All the great comedies go back to Last of the Summer Wine, which ran on the BBC from 1973 to 2010. Series 3 of (RTE One, Friday, 9:35pm) was back this week and the same similarities were there.
Instead of three old guys pushing a wheel up a hill in a no-horse Yorkshire town, we have three young guys robbing tellies on Blarney Street in Cork. But both shows were about the same thing – men messing around.
That’s the beauty of The Young Offenders. It doesn’t have any agenda, it isn’t trying to make a point or change your mind – it’s just men messing around.
This week, Conor and Jock go robbing tellies with Billy Murphy, but that would be too easy so they bring Jock’s new-born Star with them as well. It briefly morphs into Three Men and a Baby, which should be a bad thing because that was a shit movie, but the physical comedy and deft writing turn it into a lark, particularly when Shane Casey’s Billy Murphy is in the frame.
Star goes missing in a furniture shop, their nemesis Sergeant Healy arrives and organises a search party (shades of Alf in Home and Away there, he was always organising search parties). They find Star, the tellies get robbed, while their inside guy in the heist (Paul, played by Aidan O’Hare) carries on a mockiya conversation with his girlfriend on the phone, for reasons that I didn’t really grasp. But then grasping stuff isn’t the point of The Young Offenders.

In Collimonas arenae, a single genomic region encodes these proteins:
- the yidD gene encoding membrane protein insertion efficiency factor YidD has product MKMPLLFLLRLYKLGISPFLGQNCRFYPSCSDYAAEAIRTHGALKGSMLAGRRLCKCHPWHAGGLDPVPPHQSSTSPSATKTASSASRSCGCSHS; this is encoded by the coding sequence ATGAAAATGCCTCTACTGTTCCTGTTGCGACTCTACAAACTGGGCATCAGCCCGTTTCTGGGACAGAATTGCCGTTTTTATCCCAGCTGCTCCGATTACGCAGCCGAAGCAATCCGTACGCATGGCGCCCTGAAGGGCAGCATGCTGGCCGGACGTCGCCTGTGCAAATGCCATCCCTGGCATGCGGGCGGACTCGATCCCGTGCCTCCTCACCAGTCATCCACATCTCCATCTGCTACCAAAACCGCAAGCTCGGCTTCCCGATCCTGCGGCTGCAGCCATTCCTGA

It’s funny, poignant, disgusting, politically incorrect and edge-of-the-seat thrilling when it wants to be. Paul’s phone call with his girlfriend was one of the funniest things on TV this year. The cast were all over the media this week saying series 3 was the best one yet, but then they all say that.
The thing is, it feels like they’re right. It’s sharper, the gags are better, it’s easy to forget the actors are acting.
There is no talk of a forth season, and there is something to be said for going out on a high, but it would be a shame if they binned it now, just when the show has really found its feet. There is no end to the way that men can mess around, so it’s not like they’re going to run out of stories.
If Last of the Summer Wine could mine that seam of material for almost forty years, then The Young Offenders should be able to manage it for one or two more.
If the new series doesn’t give you enough laughs, try on Netflix. I can hear a lot of under 25s saying ‘late to this one, grandpa’, but it’s best to ignore these people.
We stumbled on the show last night and two episodes of great characters having terrible sex just flew by. It follows 24- year-old virgin Tracey (played by Michaela Cole, who wrote the show) as she tries to find a decent bit of action in London. I’d recommend it. (The show as against a bit of action in London, but I’ve heard that can be enjoyable as well.)